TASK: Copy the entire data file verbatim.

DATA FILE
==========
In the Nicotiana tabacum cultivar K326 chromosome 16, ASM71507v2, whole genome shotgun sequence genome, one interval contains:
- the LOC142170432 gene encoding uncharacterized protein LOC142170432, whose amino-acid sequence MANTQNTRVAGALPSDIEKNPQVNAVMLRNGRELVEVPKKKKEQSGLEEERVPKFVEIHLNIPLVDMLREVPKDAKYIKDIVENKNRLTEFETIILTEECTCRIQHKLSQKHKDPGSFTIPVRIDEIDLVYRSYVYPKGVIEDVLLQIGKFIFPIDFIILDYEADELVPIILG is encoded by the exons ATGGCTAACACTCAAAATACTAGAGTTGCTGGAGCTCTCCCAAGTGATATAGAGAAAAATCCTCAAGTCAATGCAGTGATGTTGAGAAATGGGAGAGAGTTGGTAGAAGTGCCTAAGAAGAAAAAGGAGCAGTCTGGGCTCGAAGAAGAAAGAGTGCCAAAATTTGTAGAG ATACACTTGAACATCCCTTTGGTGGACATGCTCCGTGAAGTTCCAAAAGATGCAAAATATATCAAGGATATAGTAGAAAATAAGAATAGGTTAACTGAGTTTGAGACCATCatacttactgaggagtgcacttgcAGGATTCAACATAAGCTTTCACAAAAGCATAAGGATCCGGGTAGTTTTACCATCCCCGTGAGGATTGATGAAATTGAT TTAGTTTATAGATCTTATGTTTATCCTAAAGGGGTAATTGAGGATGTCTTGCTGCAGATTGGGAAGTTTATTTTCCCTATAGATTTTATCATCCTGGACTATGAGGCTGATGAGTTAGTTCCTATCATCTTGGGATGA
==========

In the Nicotiana tabacum cultivar K326 chromosome 16, ASM71507v2, whole genome shotgun sequence genome, one interval contains:
- the LOC142170432 gene encoding uncharacterized protein LOC142170432, whose amino-acid sequence MANTQNTRVAGALPSDIEKNPQVNAVMLRNGRELVEVPKKKKEQSGLEEERVPKFVEIHLNIPLVDMLREVPKDAKYIKDIVENKNRLTEFETIILTEECTCRIQHKLSQKHKDPGSFTIPVRIDEIDLVYRSYVYPKGVIEDVLLQIGKFIFPIDFIILDYEADELVPIILG is encoded by the exons ATGGCTAACACTCAAAATACTAGAGTTGCTGGAGCTCTCCCAAGTGATATAGAGAAAAATCCTCAAGTCAATGCAGTGATGTTGAGAAATGGGAGAGAGTTGGTAGAAGTGCCTAAGAAGAAAAAGGAGCAGTCTGGGCTCGAAGAAGAAAGAGTGCCAAAATTTGTAGAG ATACACTTGAACATCCCTTTGGTGGACATGCTCCGTGAAGTTCCAAAAGATGCAAAATATATCAAGGATATAGTAGAAAATAAGAATAGGTTAACTGAGTTTGAGACCATCatacttactgaggagtgcacttgcAGGATTCAACATAAGCTTTCACAAAAGCATAAGGATCCGGGTAGTTTTACCATCCCCGTGAGGATTGATGAAATTGAT TTAGTTTATAGATCTTATGTTTATCCTAAAGGGGTAATTGAGGATGTCTTGCTGCAGATTGGGAAGTTTATTTTCCCTATAGATTTTATCATCCTGGACTATGAGGCTGATGAGTTAGTTCCTATCATCTTGGGATGA